What's your business model?


How does Fitbit make money?

Fitbit sold over 13 million devices in the first nine months of 2015 alone

Innovation series by Steven Loeb
January 8, 2016
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2015 was a big year for wearables. In all, 39.5 million adults in the United States used at least one wearable, including a smartwatch or a fitness tracker, in 2015. In 2016, there are expected to be 63.7 million wearable users, or nearly 30% of Internet users and 25 percent of all adults in the United States.

By 2019, over a third of all U.S. adults will either wear accessories or clothing at least once per month that have Internet-connected electronics and exchange data with a manufacturer.

One of the biggest beneficiaries of this boom has been Fitbit, the wearables manufacturer that went public in 2015.

Founded in 2007, Fitbit currently sells six connected health and fitness trackers, which track users’ daily steps, calories burned, distance traveled, floors climbed, and active minutes and display real-time feedback to encourage them to become more active in their daily lives.

Its devices are Zip, One, Flex, Charge, Charge HR, and Surge. Zip is the cheapest, selling for $59.95, while Surge is the most expensive, at $249.95. The company also sells a smart scale, called the Aria, for $129.95. 

Fitbit sells accesories to go with its devices, including bands that range from $29.95 to $129.95. 

In addition to its hardware, Fitbit also sells a premium service for $49.99 a year that allows Fitbit user sto "get more insights and additional stats to reach your goals faster and train toward better results." That includes letting them compare data against the entire Fitbit community; food reports, which analyze calorie intake; activity reports, which show trends and long-term goals; sleep reports, with stats and trends; and a personalized 12-week fitness plan.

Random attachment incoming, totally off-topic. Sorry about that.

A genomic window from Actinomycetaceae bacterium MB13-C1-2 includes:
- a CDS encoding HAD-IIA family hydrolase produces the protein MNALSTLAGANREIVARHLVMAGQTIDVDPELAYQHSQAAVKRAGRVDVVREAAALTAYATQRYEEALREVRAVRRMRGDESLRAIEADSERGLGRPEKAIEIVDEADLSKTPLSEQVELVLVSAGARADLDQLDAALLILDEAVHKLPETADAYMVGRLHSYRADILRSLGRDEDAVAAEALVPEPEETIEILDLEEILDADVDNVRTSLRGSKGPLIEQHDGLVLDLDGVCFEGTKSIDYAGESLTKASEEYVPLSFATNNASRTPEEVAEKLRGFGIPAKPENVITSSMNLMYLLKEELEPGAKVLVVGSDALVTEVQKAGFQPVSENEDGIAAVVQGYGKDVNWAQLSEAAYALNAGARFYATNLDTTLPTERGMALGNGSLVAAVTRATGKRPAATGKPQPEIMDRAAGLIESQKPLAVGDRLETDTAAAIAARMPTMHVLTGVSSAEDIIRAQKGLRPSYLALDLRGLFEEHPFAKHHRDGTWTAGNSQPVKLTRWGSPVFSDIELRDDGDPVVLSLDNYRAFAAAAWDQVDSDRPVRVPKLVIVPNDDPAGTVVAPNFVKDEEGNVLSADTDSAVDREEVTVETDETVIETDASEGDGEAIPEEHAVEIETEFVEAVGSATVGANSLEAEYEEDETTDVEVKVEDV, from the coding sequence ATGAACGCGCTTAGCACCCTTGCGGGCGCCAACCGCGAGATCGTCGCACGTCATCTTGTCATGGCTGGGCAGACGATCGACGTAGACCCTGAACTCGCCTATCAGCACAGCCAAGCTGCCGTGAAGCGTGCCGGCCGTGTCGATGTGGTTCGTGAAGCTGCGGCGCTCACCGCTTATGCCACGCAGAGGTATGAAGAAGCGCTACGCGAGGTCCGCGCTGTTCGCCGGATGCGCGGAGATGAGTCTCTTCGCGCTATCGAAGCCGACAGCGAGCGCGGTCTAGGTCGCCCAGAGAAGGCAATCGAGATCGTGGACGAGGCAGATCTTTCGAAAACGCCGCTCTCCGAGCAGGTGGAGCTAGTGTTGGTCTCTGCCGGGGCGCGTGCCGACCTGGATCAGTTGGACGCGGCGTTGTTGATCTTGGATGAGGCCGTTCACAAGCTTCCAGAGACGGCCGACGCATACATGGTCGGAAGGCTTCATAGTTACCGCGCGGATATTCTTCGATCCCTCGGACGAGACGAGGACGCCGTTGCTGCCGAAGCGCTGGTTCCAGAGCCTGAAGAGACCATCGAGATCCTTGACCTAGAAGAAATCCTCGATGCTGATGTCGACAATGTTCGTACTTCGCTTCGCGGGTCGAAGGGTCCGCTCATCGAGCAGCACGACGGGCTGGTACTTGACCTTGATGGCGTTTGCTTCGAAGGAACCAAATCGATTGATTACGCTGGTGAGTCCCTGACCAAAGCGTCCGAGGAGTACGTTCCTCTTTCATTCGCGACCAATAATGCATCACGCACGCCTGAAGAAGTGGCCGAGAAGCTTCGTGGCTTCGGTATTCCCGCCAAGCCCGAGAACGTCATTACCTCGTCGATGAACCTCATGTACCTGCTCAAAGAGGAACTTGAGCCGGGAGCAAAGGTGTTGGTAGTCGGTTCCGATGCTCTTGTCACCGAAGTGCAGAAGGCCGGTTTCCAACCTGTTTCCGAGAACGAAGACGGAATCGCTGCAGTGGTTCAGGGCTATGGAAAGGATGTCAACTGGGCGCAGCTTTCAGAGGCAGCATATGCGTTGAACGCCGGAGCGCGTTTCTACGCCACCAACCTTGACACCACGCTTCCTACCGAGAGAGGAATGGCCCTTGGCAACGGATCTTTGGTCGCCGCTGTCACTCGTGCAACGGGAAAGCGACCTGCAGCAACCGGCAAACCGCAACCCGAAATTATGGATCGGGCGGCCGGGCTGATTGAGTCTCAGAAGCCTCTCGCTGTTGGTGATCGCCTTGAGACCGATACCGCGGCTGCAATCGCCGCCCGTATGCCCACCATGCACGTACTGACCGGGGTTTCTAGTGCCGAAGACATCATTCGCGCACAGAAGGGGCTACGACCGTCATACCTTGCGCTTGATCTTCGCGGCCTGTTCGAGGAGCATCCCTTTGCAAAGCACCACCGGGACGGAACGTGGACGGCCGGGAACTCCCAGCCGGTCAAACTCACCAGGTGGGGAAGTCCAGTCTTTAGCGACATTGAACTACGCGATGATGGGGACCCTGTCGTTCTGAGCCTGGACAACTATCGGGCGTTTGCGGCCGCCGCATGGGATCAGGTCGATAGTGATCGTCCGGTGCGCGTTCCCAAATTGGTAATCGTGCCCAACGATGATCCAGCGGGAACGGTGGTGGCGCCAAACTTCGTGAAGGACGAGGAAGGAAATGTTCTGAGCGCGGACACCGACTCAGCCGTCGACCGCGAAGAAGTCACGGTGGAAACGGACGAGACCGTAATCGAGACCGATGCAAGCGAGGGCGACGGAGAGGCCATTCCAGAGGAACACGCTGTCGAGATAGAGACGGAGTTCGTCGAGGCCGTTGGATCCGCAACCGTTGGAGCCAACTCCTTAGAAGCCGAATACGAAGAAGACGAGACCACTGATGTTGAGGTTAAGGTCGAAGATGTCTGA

In the third quarter of 2015, Fitbit saw revenue of $409.3 million, up from $153 million in the same quarter a year before. In the first nine months of 2015, Fitbit made $1.1 billion in revenue.

The company also saw its net income rise to $59.2 million in the quarter, up from $27.1 million in Q3 2014. For the first nine months net income was $167 million.

In its S-1 form with the SEC, Fitbit revealed that is had, by of the end of March 2015, sold over 20.8 million devices since its inception. More than half of those devices, 10.9 million, were sold in 2014, up from 4.5 million in 2013 and only 1.3 million in 2012.

In Q3 2015 alone it sold 4.8 million, and 13.1 through the first nine months of the year. 

Fitbit raised $731 million in IPO, to be valued at $4.1 billion, more than 10 times its $300 million valuation after raising $84 million in venture capital. That made it was the largest wearables IPO ever, beating out GoPro, which exited at a valuation of $3.1 billion in 2013.

Before its IPO, company had raised just under $84 million in venture funding, from investors that included Qualcomm Ventures, SAP Ventures, SoftBank Capital,  Foundry Group and True Ventures.

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